Breakfast: I often try to drink a glass of warm water with fresh lemon juice in the morning, if possible; I’ve heard numerous times this is good for digestion but it also is a great way to get hydrated first thing, and the Vitamin C is an added bonus. This is followed up by a cup of good strong coffee with half & half.  Breakfast has lately either been a) a Central Market muffin and a few eggs scrambled or fried, or b) a bowl of cereal consisting of granola and Raisin Bran mixed, vanilla soymilk along with a banana and peanut butter, or oatmeal and peanut butter. If going to an early swim or run (ie: before 7am), I usually just drink coffee. Otherwise, I’ll have breakfast pre-workout. I am definitely not a meal-skipper and even when I don’t feel hungry, I rarely ever skip meals. I know it’s not the ‘norm’ but I prefer 3 solid meals a day and less snacking; I think it was how I was raised and I’ve often stuck to this. For me personally, I find if I skip a meal and graze more, I never feel fully satisfied; with eating regular meals, it seems to keep my hunger steady throughout the day yet I also avoid getting famished too often. 

Lunch: I almost always prefer to solid training session mid-morning, so lunch is often usually just following a workout (hence, I don’t really ever do ‘recovery smoothies’ as I often eat soon after training). My lunch usually entails fruit (peach, apple, grapefruit; it varies), a sandwich or a wrap (often some variation of turkey, avocado, cheese, spinach, hummus, at times quinoa, and/or tomato when in season), and potato chips (great after hot workouts!). Pretty basic but often whole wheat bread or a good quality wrap is what I put everything on. I always finish lunch with something sweet, a chocolate chip cookie or a couple of squares of dark chocolate; and often a cup of coffee. I love to have a cup of coffee first thing in the morning and just after lunch.

Dinner: I usually enjoy a good beer (often an IPA) while preparing dinner. One of our staples is a very large salad (spinach or kale based) with red onion, blueberries, raspberries, goat cheese or fresh mozzarella, avocado, and nuts; usually almonds, pecans or walnuts. I love putting fruits in salads! I use dressing as well, of course; and my favorite is to mix a vinegar-based with something creamier (lately I’ve been addicted to Brianna’s Blush Wine Vinaigrette with Delmonico’s Restaurant Peppermill Ranch). We will round this out with usually a meat and a ‘starch’. Salmon is another staple for our main dish, and we love quinoa, rice or sweet potatoes on the side. Another simple staple for us is a good ‘quality’ frozen pizza (there are some great local Austin brands) but again rounded out with a massive salad. We probably do steak and/or burgers once a week. I try to stay cognizant of iron consumption, especially when training loads are high. I never skip dessert; but I am usually happy with a small cup of ice cream, a cookie or some chocolate.

Training Nutrition: Swimming- I subside on water. Maybe it is having grown up a swimmer but I never get hungry during a swim, and a water bottle usually does the trick! Running- I run best on an empty stomach, but before a long run (1.5 hrs or longer) I’ll usually have toast with peanut butter and maybe a banana. For runs over about 1.5 hrs, I will take a gel (starting at 60-80 minutes) every 30 minutes or so. (Oddly, this is less a bit than what I do when racing but I seem to tolerate nutrition very well when racing half and full Ironman). Cycling- I usually subside on water or energy drink for rides less than 2 hours. I may take a gel in a ride of 2-2.5 hrs (but realize that I often start these rides after a meal, on a fairly full stomach). When riding long (3-6 hrs), I usually take a mixture of gels, bars, and what I can get at a gas station stop (usually coke, peanut butter crackers, chips, sometimes pop tarts…whatever sounds good!). I aim to get in between 200-300 calories per hour on longer rides, often starting the calories about 1.5 hrs into the ride. For a run off the bike (usually 3-5 miles), I will take a gel before the run which is great practice for race day.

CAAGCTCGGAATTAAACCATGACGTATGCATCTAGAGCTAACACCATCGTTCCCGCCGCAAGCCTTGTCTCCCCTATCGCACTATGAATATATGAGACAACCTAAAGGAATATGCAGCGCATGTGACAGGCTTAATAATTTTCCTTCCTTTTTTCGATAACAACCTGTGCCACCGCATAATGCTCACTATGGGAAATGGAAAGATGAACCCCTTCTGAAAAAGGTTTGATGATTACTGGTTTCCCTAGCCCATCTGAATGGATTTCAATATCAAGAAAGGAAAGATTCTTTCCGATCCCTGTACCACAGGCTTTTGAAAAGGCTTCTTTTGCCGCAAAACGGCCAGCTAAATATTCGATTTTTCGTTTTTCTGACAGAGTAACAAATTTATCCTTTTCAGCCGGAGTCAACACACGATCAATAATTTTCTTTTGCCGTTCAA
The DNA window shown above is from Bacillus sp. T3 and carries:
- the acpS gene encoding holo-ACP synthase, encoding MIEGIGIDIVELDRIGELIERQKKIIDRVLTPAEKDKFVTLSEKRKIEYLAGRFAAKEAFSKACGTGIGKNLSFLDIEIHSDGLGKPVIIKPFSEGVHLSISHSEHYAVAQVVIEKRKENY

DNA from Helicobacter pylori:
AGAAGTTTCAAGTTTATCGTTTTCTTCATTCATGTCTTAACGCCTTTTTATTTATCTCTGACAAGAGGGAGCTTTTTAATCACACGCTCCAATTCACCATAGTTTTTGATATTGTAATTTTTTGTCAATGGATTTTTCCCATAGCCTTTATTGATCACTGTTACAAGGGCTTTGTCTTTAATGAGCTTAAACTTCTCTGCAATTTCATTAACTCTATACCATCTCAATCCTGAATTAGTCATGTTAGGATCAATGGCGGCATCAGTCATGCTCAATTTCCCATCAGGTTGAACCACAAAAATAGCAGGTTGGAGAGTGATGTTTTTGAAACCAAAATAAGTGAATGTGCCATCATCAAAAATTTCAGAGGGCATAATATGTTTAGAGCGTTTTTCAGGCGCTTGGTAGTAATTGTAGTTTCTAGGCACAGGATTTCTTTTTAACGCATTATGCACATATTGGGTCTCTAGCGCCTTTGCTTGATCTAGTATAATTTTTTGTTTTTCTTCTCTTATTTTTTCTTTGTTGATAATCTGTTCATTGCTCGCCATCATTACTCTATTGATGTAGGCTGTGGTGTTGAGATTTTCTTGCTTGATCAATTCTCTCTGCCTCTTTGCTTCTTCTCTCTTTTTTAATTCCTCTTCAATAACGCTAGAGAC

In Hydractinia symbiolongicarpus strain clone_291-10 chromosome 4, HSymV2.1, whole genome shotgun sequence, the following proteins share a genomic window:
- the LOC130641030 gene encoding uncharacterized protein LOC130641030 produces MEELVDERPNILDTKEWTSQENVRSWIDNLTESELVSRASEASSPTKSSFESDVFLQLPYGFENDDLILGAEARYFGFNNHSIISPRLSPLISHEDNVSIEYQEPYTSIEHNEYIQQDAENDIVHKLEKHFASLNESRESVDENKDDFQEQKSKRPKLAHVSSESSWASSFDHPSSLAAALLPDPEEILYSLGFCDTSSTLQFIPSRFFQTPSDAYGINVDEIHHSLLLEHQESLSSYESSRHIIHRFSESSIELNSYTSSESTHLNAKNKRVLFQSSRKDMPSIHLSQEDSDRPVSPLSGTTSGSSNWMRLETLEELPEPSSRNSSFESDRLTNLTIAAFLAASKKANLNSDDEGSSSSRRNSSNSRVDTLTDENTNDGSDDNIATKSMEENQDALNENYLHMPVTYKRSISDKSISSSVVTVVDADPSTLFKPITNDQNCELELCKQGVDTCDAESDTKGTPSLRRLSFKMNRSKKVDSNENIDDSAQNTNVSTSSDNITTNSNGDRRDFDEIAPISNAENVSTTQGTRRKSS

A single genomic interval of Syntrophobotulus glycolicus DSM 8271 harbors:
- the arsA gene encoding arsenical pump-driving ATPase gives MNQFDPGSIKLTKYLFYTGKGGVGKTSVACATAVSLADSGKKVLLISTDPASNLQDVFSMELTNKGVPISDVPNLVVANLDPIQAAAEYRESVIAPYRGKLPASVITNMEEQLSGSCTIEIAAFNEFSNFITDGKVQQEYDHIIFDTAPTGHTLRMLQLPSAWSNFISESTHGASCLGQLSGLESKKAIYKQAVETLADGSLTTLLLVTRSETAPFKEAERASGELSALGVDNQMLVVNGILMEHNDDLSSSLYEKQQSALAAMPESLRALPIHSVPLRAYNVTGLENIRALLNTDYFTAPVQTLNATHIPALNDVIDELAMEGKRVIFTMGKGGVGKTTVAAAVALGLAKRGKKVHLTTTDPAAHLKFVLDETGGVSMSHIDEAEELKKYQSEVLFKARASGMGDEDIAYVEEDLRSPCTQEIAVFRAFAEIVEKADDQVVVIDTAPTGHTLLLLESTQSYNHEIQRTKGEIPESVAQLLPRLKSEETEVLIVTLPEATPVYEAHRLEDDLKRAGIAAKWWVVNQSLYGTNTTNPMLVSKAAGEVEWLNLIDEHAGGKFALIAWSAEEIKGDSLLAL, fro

Snacks: There are times of course when pre or post workout, a meal is not immediate; or times when I just get hungry. Some of my go-to’s include anything peanut butter and jelly related (sandwich, wrap, banana with peanut butter), fruit (apples, peaches, usually whatever is in season), Greek yogurt (especially after a long or tough session for the added protein), carrots and hummus, salted pecans or almonds. I also love to sip on Kombucha throughout the day and another staple of mine is fresh lemon in water! And while I don’t do smoothies, I do love to keep Naked juices on hand as it’s a quick way to rehydrate but also get in some calories after a session. And as cliché as it sounds, I do love chocolate milk, especially after a very long or demanding session; it tastes good and is a great way get protein and carbs down quickly.